Almost 150 wind turbines are built or nearing completion around Snowtown in the north of South Australia. It's the state's biggest wind farm, and the towers dotting the landscape stretch 30 kilometres — but homeowners and residents are apparently happy with developer Trustpower's clean energy project.
The Snowtown wind power turbines. Image credit: Trustpower
According to ABC News, from the first stage of 47 turbines to the second stage's 90 towers, most of which are just nearing competion, residents around Snowtown in the mid-north of South Australia are generally supportive of the project. Farmer Paul McCormack told the ABC that the wind turbines on his property don't affect the grazing sheep stock or his day-to-day life; the nearest turbine to his homestead is 1km away. Like other farmers and landholders, he is paid royalties for the use of his land as the wind turbines generate power.
All the turbines are on private land, ranging along a 30km spine of land with the towers at an altitude of 350 to 400m; the region is largely used for grazing and so is suitable for the towers, where land for growing crops would present more obstacles.
The name of Snowtown evokes memories of the murders that occurred in the town in the 1990s, but local Lions Club president Faye Welke says that she and the club welcome the wind farms and the jobs they have created; up to 240 workers were employed during peak construction times and 160 ongoing roles within the region are planned for when the initial building project is completed.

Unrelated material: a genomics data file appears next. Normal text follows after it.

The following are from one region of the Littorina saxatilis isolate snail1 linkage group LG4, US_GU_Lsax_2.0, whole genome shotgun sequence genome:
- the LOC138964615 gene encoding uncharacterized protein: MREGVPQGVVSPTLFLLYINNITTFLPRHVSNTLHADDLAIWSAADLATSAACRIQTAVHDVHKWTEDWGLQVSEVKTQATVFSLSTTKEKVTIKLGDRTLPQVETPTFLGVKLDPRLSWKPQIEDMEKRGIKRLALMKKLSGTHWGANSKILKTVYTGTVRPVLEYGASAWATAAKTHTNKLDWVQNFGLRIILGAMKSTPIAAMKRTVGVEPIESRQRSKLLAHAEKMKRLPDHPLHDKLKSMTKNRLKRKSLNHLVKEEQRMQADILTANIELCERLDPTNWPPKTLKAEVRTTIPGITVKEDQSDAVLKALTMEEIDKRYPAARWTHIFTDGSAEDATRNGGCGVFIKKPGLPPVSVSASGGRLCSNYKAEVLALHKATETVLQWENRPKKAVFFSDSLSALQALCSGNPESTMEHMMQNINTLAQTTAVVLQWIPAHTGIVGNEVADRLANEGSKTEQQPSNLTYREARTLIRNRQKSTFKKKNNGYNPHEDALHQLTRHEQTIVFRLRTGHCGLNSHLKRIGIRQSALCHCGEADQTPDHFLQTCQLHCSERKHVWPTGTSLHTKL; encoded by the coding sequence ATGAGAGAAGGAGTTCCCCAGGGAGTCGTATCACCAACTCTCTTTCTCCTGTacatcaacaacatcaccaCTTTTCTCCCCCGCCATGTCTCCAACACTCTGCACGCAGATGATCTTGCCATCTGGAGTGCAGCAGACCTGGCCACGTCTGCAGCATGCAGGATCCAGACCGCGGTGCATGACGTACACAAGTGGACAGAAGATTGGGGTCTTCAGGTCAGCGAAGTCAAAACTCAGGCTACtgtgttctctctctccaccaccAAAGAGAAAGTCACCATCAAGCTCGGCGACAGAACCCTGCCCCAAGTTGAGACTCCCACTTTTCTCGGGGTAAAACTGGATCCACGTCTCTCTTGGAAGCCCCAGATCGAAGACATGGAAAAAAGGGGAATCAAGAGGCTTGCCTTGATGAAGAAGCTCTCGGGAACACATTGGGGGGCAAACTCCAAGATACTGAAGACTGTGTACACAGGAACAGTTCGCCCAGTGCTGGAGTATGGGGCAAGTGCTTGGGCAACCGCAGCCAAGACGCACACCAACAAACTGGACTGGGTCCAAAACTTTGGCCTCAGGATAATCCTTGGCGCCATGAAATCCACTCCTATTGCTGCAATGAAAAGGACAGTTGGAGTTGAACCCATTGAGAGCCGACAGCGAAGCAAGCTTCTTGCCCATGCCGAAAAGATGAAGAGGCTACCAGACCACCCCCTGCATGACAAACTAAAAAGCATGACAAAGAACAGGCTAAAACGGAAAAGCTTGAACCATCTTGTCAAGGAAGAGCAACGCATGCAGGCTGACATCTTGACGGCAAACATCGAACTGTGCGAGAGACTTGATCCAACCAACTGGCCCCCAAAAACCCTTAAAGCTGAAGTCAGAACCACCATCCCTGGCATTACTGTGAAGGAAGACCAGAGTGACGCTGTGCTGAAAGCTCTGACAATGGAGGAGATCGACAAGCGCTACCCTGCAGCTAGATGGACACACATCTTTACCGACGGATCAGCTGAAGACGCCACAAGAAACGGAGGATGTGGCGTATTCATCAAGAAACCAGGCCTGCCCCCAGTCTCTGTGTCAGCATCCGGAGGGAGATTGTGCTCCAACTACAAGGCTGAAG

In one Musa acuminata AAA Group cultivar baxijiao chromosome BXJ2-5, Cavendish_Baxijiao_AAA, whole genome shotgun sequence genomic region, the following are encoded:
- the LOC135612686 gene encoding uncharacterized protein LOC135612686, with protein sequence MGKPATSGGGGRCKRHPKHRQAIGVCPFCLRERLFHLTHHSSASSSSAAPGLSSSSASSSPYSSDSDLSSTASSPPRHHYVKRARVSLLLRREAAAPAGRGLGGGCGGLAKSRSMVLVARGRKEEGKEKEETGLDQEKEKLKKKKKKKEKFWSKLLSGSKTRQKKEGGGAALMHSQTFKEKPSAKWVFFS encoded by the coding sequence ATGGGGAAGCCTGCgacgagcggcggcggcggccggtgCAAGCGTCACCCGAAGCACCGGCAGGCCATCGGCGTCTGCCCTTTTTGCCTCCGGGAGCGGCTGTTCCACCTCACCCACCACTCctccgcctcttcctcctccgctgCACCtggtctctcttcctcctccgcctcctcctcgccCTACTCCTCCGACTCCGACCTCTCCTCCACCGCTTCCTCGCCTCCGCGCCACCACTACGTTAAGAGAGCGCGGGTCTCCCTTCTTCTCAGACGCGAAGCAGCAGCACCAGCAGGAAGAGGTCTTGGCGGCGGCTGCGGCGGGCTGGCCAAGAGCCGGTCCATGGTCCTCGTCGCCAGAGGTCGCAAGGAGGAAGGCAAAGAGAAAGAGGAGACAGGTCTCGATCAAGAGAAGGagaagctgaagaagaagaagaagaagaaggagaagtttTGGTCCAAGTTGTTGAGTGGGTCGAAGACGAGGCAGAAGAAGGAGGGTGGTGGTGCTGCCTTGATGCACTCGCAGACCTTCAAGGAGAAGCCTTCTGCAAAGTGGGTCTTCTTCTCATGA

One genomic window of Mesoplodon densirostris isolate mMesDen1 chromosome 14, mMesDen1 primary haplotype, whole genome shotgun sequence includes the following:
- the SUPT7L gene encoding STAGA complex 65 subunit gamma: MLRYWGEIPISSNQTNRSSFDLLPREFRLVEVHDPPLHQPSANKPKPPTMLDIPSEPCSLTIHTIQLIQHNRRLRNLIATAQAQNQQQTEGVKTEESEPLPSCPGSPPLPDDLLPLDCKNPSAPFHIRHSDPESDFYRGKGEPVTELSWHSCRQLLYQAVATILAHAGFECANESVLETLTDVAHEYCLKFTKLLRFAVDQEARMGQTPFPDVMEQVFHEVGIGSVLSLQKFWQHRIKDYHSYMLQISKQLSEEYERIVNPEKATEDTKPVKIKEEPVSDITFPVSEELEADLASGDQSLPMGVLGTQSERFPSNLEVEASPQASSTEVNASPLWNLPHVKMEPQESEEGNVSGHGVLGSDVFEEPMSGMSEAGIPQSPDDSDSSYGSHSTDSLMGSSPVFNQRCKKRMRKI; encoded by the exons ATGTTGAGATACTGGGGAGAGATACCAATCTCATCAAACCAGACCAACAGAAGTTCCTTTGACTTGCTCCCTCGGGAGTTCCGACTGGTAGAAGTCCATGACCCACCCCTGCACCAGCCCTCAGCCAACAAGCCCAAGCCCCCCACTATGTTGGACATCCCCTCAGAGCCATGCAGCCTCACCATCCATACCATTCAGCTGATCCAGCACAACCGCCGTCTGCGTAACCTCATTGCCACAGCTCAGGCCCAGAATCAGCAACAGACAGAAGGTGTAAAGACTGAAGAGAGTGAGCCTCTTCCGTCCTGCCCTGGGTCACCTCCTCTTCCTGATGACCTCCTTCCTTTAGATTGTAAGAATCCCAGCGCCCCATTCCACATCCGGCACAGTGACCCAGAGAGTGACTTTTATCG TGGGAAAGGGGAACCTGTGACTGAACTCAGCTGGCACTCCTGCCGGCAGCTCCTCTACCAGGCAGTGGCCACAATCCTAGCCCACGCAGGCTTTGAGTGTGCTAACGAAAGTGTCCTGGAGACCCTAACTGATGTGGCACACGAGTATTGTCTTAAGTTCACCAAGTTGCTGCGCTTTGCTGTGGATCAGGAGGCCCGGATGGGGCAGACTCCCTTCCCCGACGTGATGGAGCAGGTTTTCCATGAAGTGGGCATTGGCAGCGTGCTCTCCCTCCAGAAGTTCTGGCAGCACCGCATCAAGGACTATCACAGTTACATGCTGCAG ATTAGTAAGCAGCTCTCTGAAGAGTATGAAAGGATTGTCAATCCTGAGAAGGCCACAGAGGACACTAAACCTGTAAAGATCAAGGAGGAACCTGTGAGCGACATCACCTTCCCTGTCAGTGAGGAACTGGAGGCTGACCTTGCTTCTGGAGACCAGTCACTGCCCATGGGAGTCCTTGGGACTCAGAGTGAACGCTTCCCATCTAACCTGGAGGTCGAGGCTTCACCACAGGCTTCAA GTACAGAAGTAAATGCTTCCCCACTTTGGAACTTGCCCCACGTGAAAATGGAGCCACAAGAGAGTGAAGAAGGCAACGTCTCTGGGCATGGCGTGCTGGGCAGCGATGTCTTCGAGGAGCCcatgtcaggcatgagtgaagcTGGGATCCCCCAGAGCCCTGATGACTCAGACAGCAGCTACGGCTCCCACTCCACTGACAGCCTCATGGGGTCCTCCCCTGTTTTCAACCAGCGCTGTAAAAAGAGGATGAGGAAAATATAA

The wind farm's 137 turbines are slated to produce a total of 1350GWh per year, providing power to 230,000 homes around the state and offsetting nearly 1 billion tonnes of carbon dioxide that would be produced from coal-fired power plants to meet the same energy needs. The first stage of 2.1MW turbines came from Indian provider Suzlon, while the newer 3MW units are from German energy giant Siemens. [ABC News]
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